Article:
William Darwin Fox
|William Darwin Fox|
23 April 1805|
Derbyshire, United Kingdom
|Died||8 April 1880
Sandown, Isle of Wight, United Kingdom
|Fields||Natural history, geology, entomology|
|Alma mater||Christ's College, University of Cambridge|
|Known for||Cousin of Charles Darwin|
Fox was born in 1805 and initially raised at Thurleston Grange near Elvaston, Derbyshire and from 1814 at Osmaston Hall, Osmaston about 2.5 miles (4 km) south of Derby. Fox was the son of Samuel Fox (1765–1851) and his second wife, Ann Darwin (1777–1859). Ann was the daughter of William Alvey Darwin (1726–1783) and Jane Brown (1746–1835), and niece of Erasmus Darwin (1731–1802).
Fox attended Repton School from 1816 to 1823, when the headmaster was William Boultbee Sleath. Like his second cousin Charles Darwin, Fox prepared for the church at Christ's College, Cambridge. He was also a naturalist and entomologist, particularly collecting beetles. At Cambridge, Fox and Darwin became friends, and Fox tutored his younger cousin on natural history. Darwin noted in his autobiography:
I was introduced to entomology by my second cousin W. Darwin Fox, a clever and most pleasant man, who was then at Christ's College, and with whom I became extremely intimate.
Fox introduced Darwin to another parson-naturalist, John Stevens Henslow, who held a weekly open house which undergraduates and some older members of the University interested in science attended in the evenings. Darwin spent three weeks with Fox at Osmaston Hall in the summer of 1829. Throughout his life, Fox remained in regular contact with Charles Darwin, and many of the letters exchanged discussed Darwin's work.
Fox graduated from Cambridge in the winter of 1829 and took up a curacy at Epperstone, near Nottingham. He was forced to take sick leave in 1833 and convalesced at Sandown on the Isle of Wight. It was here that he met his first wife Harriet Fletcher and they were married in 1834. Fox returned to Epperstone for a short time but was appointed vicar of Delamere, Cheshire in 1838; he remained the incumbent there until he retired through ill health in 1873. Fox was active in the local community at Delamere, especially the local school where he taught, which is now called Fox's school.
Man of letters
The letters that Charles Darwin sent of Fox were recognised as an important primary source of information on the life of Charles Darwin by his son Francis Darwin, and by many biographers since. Some are published in "Life and Letters of Charles Darwin" (Edited by F. Darwin, 1887). Most of these letters are at Christ's College, Cambridge. Some of the letters of Fox to CD are extant. Darwin used much information given by Fox in his books. Fox also kept a diary from the age of 18 to 1878. Only one year is missing: for 1828, when he resided at Christ's College, Cambridge with Charles Darwin. A microfiche copy of the diaries are in the University Library, Cambridge. Fox never fully accepted Darwin's explanation of evolution.
Fox in his own non-scientific but reasoned way contributed to the understanding of the geology of the Solent and how the Isle of Wight became separated from the mainland when he gave a very informative opinion on this matter in a reply to a correspondent to the Geologist (Fox 1862).
Marriages and children
Fox married twice and had 17 children. His first wife was Harriet Fletcher, (1799–1842), daughter of Sir Richard Fletcher and Elizabeth Mudge, whom he married in 1834 and they issued: stillborn girl, 1834; Eliza Ann (Sanders),1836–1874; Harriet Emma (Overton), 1837–?; Agnes Jane, 1839–1906; Julia Mary Anne (Woods), 1840–?; Samuel William Darwin, 1841–?.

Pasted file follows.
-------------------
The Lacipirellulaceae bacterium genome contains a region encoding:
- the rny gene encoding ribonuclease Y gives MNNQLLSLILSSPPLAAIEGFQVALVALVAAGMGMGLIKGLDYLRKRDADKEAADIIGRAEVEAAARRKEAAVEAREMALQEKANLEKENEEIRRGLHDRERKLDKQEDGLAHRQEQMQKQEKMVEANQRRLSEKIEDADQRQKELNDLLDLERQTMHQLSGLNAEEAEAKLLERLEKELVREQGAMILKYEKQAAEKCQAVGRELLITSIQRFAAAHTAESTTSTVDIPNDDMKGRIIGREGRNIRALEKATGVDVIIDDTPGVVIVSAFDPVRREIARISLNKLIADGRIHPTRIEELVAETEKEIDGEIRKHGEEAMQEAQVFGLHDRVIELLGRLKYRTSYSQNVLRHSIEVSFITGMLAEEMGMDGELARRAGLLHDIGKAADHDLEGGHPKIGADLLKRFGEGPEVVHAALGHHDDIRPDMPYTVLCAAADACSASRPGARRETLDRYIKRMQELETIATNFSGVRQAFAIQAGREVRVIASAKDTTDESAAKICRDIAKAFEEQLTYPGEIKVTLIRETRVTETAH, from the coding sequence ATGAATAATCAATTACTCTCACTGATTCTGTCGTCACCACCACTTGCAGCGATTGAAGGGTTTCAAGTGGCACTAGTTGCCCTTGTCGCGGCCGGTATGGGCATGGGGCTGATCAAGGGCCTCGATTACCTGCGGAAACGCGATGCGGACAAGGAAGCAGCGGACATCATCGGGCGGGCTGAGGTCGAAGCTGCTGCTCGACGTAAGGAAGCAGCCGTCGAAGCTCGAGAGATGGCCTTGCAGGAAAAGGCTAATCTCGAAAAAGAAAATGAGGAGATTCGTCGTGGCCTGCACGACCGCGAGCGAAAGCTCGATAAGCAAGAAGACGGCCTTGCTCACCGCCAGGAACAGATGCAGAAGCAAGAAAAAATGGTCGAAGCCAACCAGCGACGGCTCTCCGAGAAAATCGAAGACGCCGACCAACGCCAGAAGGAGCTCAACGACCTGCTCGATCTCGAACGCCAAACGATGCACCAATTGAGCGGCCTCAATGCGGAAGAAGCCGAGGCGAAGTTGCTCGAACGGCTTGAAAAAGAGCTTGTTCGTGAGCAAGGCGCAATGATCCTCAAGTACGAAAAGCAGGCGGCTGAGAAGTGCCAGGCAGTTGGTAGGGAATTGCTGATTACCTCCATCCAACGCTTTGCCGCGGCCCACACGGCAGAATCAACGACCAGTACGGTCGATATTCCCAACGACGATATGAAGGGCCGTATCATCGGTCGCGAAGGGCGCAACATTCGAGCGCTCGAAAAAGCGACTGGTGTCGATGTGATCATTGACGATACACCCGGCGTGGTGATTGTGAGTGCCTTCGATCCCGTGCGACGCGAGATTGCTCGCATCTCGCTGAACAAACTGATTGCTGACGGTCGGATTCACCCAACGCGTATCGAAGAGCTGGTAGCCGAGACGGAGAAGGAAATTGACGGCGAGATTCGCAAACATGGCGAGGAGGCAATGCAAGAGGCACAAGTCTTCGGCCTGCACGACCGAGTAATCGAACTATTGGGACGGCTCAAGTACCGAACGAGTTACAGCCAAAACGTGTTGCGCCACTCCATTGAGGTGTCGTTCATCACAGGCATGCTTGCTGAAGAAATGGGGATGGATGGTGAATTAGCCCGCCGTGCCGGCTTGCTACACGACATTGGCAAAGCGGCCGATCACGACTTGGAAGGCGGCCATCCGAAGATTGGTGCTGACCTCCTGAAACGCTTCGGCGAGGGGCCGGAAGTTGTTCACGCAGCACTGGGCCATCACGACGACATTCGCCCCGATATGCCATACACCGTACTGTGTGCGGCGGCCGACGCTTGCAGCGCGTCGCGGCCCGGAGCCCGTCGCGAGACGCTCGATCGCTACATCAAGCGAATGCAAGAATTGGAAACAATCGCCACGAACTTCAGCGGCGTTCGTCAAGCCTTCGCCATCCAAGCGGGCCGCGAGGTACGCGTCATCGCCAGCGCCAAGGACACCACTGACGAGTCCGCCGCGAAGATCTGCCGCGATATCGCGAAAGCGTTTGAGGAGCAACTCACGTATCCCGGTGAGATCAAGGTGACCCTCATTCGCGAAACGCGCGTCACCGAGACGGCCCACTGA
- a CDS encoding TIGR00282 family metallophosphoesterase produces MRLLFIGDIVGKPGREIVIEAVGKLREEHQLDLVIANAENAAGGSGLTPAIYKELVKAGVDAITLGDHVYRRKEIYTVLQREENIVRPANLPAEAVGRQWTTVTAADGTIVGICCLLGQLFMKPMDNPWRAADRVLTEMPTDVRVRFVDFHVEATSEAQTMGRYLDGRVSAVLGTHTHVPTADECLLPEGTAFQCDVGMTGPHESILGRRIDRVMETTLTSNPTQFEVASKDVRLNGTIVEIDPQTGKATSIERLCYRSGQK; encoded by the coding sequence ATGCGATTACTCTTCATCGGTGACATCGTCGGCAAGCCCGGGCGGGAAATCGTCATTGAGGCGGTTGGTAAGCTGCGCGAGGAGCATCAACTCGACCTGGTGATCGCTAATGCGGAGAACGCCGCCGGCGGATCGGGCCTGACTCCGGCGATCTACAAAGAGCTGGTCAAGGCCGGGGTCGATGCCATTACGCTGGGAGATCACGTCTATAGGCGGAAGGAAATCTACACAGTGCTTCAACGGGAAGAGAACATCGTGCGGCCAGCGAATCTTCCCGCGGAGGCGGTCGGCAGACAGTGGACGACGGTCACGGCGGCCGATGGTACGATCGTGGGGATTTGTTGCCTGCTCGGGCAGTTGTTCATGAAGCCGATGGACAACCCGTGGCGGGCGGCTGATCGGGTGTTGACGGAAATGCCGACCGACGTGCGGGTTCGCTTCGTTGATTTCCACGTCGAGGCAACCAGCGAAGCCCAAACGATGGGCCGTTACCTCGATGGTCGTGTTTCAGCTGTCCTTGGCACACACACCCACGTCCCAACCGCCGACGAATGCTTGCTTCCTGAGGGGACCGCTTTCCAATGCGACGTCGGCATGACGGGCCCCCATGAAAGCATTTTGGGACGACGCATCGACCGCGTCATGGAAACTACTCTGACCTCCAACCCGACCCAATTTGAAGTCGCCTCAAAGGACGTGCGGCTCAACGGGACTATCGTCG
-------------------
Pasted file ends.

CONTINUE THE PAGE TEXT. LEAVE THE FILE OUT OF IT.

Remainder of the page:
His second wife was Ellen Sophia (1820–1887), daughter of Basil George Woodd and Mary Mitton of Hillfield, Hampstead, and they were married in 1846. They issued: Charles Woodd, 1847–1908; Frances Maria (Pearce), 1848–1921; Robert Gerard, 1849–1909; Louisa Mary, 1851–1853; Ellen Elizabeth, 1852–1923; Theodora, 1853–1878; Gertrude Mary (Bosanquet), 1854–1900; Frederick William, 1855–1931; Edith Darwin, 1857–1892; Erasmus Pullien, 1859–1939; Reginald Henry, 1860–1933; Gilbert Basil, 1865–1941.
Following the birth of the Foxes' 10th child, Charles Darwin made a tongue-in-cheek reference to the size of the Fox family and the trouble boys created compared with girls; in a letter to Fox in 1852.
Confusion with William Fox the palaeontologist
There is considerable confusion between Fox and his less celebrated contemporary the synonymic Rev. William Fox (1813–1881) who was also an amateur scientist and lived and worked on the Isle of Wight at the same time. William Darwin Fox is sometimes ascribed the credit for early dinosaur discoveries. William Darwin Fox was noted for his geological work, and entomology, but is not recorded as having any particular interest in dinosaurs.
- Larkum, Anthony W. D. (2009). A Natural Calling: Life, Letters and Diaries of Charles Darwin and William Darwin Fox. Springer Japan KK (シュプリンガー・ジャパン株式会社). p. 41. ISBN 1-4020-9232-6.
- "Fox, William Darwin (FS824WD)". A Cambridge Alumni Database. University of Cambridge.
- London Gazette, 6 April 1838. "The Queen has been pleased to present the Rev. William Darwin Fox, M.A. to the rectory of Delamere in the diocese and county of Chester"
|Wikimedia Commons has media related to William Darwin Fox.|
- Darwin, C.R. (1852) Comment in letter to W.D. Fox regarding the increasing size of the Fox family. Cambridge University.
- Fox, W.D. (1862). When and how was the Isle of Wight separated from the mainland? Geologist, 5, 452.
- Larkum, A.W. D. 2009. A Natural Calling: Life, Letters and Diaries of Charles Darwin and William Darwin Fox. Springer Verlag, Berlin.